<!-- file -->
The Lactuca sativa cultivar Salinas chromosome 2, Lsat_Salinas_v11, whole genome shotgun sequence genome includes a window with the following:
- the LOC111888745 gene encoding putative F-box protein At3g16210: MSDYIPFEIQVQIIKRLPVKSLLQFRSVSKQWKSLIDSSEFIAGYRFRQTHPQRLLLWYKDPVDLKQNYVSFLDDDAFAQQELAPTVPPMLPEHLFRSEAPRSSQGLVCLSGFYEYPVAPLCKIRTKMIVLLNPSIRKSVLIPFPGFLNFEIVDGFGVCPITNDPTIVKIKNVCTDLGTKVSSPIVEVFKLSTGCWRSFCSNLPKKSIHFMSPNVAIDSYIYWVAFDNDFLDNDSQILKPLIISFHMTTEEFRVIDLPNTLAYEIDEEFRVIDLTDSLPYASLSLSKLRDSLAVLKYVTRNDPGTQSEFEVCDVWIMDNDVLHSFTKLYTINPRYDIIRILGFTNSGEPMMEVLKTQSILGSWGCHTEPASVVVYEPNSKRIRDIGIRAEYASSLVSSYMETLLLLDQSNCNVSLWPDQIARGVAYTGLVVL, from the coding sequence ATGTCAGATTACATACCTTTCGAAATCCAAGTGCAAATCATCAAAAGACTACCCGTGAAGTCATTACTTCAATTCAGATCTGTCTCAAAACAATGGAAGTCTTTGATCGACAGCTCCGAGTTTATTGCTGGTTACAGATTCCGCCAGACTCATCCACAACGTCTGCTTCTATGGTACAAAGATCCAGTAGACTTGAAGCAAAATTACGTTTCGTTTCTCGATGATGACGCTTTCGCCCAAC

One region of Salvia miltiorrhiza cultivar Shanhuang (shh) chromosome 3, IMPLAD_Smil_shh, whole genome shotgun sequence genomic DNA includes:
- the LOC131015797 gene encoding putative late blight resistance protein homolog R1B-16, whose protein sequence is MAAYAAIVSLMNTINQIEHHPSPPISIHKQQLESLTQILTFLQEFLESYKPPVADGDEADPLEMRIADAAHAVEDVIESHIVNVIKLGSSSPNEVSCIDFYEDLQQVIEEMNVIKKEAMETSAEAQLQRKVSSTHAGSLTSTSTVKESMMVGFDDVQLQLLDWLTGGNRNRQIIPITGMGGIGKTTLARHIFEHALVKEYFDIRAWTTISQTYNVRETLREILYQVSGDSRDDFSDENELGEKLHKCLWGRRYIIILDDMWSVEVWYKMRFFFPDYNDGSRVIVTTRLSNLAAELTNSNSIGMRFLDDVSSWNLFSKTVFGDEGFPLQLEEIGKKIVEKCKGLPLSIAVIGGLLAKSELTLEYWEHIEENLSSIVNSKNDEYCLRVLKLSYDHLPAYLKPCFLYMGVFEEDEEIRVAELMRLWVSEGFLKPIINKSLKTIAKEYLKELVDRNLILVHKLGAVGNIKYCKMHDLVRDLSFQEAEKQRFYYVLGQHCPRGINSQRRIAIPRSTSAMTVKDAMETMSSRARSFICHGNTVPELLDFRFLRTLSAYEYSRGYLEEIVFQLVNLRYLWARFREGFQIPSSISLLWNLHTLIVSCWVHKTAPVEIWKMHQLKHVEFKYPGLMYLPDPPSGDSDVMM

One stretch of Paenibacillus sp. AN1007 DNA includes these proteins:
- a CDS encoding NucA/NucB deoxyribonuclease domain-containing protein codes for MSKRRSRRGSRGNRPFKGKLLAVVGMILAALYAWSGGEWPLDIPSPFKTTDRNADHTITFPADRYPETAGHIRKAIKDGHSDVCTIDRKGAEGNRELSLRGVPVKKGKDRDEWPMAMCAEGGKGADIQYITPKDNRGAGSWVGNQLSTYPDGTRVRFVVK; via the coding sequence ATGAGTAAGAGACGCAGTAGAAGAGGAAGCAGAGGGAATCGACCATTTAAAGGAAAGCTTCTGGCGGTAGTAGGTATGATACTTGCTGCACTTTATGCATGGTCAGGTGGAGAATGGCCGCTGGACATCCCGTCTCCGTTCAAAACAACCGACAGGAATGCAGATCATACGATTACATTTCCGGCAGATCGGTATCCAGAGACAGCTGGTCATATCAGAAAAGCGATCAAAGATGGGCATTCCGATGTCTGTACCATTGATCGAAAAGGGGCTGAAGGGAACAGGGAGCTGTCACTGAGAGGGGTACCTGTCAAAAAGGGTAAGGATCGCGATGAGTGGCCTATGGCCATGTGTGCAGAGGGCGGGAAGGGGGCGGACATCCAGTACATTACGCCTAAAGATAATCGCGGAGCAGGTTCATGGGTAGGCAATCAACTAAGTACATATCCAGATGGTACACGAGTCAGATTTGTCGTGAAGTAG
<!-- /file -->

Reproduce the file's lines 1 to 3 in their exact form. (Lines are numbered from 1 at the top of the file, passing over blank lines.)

The Lactuca sativa cultivar Salinas chromosome 2, Lsat_Salinas_v11, whole genome shotgun sequence genome includes a window with the following:
- the LOC111888745 gene encoding putative F-box protein At3g16210: MSDYIPFEIQVQIIKRLPVKSLLQFRSVSKQWKSLIDSSEFIAGYRFRQTHPQRLLLWYKDPVDLKQNYVSFLDDDAFAQQELAPTVPPMLPEHLFRSEAPRSSQGLVCLSGFYEYPVAPLCKIRTKMIVLLNPSIRKSVLIPFPGFLNFEIVDGFGVCPITNDPTIVKIKNVCTDLGTKVSSPIVEVFKLSTGCWRSFCSNLPKKSIHFMSPNVAIDSYIYWVAFDNDFLDNDSQILKPLIISFHMTTEEFRVIDLPNTLAYEIDEEFRVIDLTDSLPYASLSLSKLRDSLAVLKYVTRNDPGTQSEFEVCDVWIMDNDVLHSFTKLYTINPRYDIIRILGFTNSGEPMMEVLKTQSILGSWGCHTEPASVVVYEPNSKRIRDIGIRAEYASSLVSSYMETLLLLDQSNCNVSLWPDQIARGVAYTGLVVL, from the coding sequence ATGTCAGATTACATACCTTTCGAAATCCAAGTGCAAATCATCAAAAGACTACCCGTGAAGTCATTACTTCAATTCAGATCTGTCTCAAAACAATGGAAGTCTTTGATCGACAGCTCCGAGTTTATTGCTGGTTACAGATTCCGCCAGACTCATCCACAACGTCTGCTTCTATGGTACAAAGATCCAGTAGACTTGAAGCAAAATTACGTTTCGTTTCTCGATGATGACGCTTTCGCCCAAC

One region of Salvia miltiorrhiza cultivar Shanhuang (shh) chromosome 3, IMPLAD_Smil_shh, whole genome shotgun sequence genomic DNA includes: